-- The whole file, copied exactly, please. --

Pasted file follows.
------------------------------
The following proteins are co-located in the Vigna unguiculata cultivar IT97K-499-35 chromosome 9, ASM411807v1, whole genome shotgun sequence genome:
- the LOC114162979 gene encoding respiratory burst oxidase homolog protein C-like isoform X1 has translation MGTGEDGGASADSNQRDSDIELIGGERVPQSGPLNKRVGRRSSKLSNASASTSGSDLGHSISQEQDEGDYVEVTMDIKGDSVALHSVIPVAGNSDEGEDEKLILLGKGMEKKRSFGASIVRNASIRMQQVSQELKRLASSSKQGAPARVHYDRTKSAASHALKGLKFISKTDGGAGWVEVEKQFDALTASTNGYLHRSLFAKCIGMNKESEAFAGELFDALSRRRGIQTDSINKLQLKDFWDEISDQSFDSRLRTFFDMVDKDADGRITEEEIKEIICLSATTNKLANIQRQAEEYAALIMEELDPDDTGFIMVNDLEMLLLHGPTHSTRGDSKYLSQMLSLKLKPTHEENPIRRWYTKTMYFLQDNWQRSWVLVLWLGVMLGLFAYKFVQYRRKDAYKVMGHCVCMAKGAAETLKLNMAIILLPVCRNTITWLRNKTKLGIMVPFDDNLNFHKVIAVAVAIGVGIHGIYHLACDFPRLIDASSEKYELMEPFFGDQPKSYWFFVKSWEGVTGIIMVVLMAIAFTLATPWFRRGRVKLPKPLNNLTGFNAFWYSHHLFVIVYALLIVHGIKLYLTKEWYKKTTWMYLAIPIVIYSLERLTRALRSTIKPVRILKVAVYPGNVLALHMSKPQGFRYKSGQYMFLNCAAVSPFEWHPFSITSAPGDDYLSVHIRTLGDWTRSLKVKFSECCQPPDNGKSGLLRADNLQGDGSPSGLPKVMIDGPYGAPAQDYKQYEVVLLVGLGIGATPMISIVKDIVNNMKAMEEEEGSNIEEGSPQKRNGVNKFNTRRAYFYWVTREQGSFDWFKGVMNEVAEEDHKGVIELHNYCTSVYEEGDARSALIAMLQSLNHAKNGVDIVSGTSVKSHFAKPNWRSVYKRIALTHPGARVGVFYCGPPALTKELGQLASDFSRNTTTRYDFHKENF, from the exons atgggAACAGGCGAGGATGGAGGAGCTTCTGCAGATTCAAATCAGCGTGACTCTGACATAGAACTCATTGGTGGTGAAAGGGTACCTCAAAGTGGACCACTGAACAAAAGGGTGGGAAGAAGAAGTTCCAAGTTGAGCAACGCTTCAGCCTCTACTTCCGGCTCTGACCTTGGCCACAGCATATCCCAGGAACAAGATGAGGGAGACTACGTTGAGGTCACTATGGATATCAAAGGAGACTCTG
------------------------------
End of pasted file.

The following proteins are co-located in the Vigna unguiculata cultivar IT97K-499-35 chromosome 9, ASM411807v1, whole genome shotgun sequence genome:
- the LOC114162979 gene encoding respiratory burst oxidase homolog protein C-like isoform X1 has translation MGTGEDGGASADSNQRDSDIELIGGERVPQSGPLNKRVGRRSSKLSNASASTSGSDLGHSISQEQDEGDYVEVTMDIKGDSVALHSVIPVAGNSDEGEDEKLILLGKGMEKKRSFGASIVRNASIRMQQVSQELKRLASSSKQGAPARVHYDRTKSAASHALKGLKFISKTDGGAGWVEVEKQFDALTASTNGYLHRSLFAKCIGMNKESEAFAGELFDALSRRRGIQTDSINKLQLKDFWDEISDQSFDSRLRTFFDMVDKDADGRITEEEIKEIICLSATTNKLANIQRQAEEYAALIMEELDPDDTGFIMVNDLEMLLLHGPTHSTRGDSKYLSQMLSLKLKPTHEENPIRRWYTKTMYFLQDNWQRSWVLVLWLGVMLGLFAYKFVQYRRKDAYKVMGHCVCMAKGAAETLKLNMAIILLPVCRNTITWLRNKTKLGIMVPFDDNLNFHKVIAVAVAIGVGIHGIYHLACDFPRLIDASSEKYELMEPFFGDQPKSYWFFVKSWEGVTGIIMVVLMAIAFTLATPWFRRGRVKLPKPLNNLTGFNAFWYSHHLFVIVYALLIVHGIKLYLTKEWYKKTTWMYLAIPIVIYSLERLTRALRSTIKPVRILKVAVYPGNVLALHMSKPQGFRYKSGQYMFLNCAAVSPFEWHPFSITSAPGDDYLSVHIRTLGDWTRSLKVKFSECCQPPDNGKSGLLRADNLQGDGSPSGLPKVMIDGPYGAPAQDYKQYEVVLLVGLGIGATPMISIVKDIVNNMKAMEEEEGSNIEEGSPQKRNGVNKFNTRRAYFYWVTREQGSFDWFKGVMNEVAEEDHKGVIELHNYCTSVYEEGDARSALIAMLQSLNHAKNGVDIVSGTSVKSHFAKPNWRSVYKRIALTHPGARVGVFYCGPPALTKELGQLASDFSRNTTTRYDFHKENF, from the exons atgggAACAGGCGAGGATGGAGGAGCTTCTGCAGATTCAAATCAGCGTGACTCTGACATAGAACTCATTGGTGGTGAAAGGGTACCTCAAAGTGGACCACTGAACAAAAGGGTGGGAAGAAGAAGTTCCAAGTTGAGCAACGCTTCAGCCTCTACTTCCGGCTCTGACCTTGGCCACAGCATATCCCAGGAACAAGATGAGGGAGACTACGTTGAGGTCACTATGGATATCAAAGGAGACTCTG